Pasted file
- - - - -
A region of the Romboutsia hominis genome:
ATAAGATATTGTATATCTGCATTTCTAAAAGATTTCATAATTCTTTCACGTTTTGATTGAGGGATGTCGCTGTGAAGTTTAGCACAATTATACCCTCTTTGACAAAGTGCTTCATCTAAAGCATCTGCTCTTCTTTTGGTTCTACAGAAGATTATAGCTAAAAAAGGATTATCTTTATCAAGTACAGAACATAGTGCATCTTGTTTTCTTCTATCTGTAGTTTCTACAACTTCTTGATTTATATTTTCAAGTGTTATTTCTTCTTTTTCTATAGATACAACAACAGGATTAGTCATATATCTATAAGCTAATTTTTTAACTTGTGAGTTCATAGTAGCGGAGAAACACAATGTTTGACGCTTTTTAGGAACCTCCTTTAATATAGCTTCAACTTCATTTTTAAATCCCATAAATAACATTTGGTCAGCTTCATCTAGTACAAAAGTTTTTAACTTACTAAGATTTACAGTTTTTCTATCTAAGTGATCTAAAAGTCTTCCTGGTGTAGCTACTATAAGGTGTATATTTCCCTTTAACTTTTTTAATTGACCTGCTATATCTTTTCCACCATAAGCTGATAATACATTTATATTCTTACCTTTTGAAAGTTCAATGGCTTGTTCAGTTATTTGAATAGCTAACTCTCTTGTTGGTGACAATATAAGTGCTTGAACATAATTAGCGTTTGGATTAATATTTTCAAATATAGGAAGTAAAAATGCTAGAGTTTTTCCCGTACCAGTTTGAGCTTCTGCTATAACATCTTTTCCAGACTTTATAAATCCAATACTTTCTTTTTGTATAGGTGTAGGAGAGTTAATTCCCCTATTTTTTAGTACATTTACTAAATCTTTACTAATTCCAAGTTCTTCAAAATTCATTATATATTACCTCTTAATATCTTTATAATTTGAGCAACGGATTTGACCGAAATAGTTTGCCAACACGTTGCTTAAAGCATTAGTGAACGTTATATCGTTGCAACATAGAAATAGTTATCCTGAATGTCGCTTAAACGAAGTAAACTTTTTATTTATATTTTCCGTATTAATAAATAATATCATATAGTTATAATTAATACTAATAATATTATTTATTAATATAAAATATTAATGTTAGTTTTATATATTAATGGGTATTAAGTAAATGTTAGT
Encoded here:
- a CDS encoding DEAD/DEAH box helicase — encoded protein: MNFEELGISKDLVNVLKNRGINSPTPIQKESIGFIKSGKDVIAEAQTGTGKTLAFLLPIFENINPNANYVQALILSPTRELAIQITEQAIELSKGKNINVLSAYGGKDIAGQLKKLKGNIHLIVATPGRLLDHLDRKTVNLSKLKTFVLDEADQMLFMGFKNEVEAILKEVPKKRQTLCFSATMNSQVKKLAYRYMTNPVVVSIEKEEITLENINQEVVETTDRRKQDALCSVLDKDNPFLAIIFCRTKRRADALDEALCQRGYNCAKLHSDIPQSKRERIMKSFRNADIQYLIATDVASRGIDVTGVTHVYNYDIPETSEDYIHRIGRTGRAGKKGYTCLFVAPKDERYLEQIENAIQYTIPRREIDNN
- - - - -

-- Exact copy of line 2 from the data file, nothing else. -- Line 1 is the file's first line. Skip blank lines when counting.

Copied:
ATAAGATATTGTATATCTGCATTTCTAAAAGATTTCATAATTCTTTCACGTTTTGATTGAGGGATGTCGCTGTGAAGTTTAGCACAATTATACCCTCTTTGACAAAGTGCTTCATCTAAAGCATCTGCTCTTCTTTTGGTTCTACAGAAGATTATAGCTAAAAAAGGATTATCTTTATCAAGTACAGAACATAGTGCATCTTGTTTTCTTCTATCTGTAGTTTCTACAACTTCTTGATTTATATTTTCAAGTGTTATTTCTTCTTTTTCTATAGATACAACAACAGGATTAGTCATATATCTATAAGCTAATTTTTTAACTTGTGAGTTCATAGTAGCGGAGAAACACAATGTTTGACGCTTTTTAGGAACCTCCTTTAATATAGCTTCAACTTCATTTTTAAATCCCATAAATAACATTTGGTCAGCTTCATCTAGTACAAAAGTTTTTAACTTACTAAGATTTACAGTTTTTCTATCTAAGTGATCTAAAAGTCTTCCTGGTGTAGCTACTATAAGGTGTATATTTCCCTTTAACTTTTTTAATTGACCTGCTATATCTTTTCCACCATAAGCTGATAATACATTTATATTCTTACCTTTTGAAAGTTCAATGGCTTGTTCAGTTATTTGAATAGCTAACTCTCTTGTTGGTGACAATATAAGTGCTTGAACATAATTAGCGTTTGGATTAATATTTTCAAATATAGGAAGTAAAAATGCTAGAGTTTTTCCCGTACCAGTTTGAGCTTCTGCTATAACATCTTTTCCAGACTTTATAAATCCAATACTTTCTTTTTGTATAGGTGTAGGAGAGTTAATTCCCCTATTTTTTAGTACATTTACTAAATCTTTACTAATTCCAAGTTCTTCAAAATTCATTATATATTACCTCTTAATATCTTTATAATTTGAGCAACGGATTTGACCGAAATAGTTTGCCAACACGTTGCTTAAAGCATTAGTGAACGTTATATCGTTGCAACATAGAAATAGTTATCCTGAATGTCGCTTAAACGAAGTAAACTTTTTATTTATATTTTCCGTATTAATAAATAATATCATATAGTTATAATTAATACTAATAATATTATTTATTAATATAAAATATTAATGTTAGTTTTATATATTAATGGGTATTAAGTAAATGTTAGT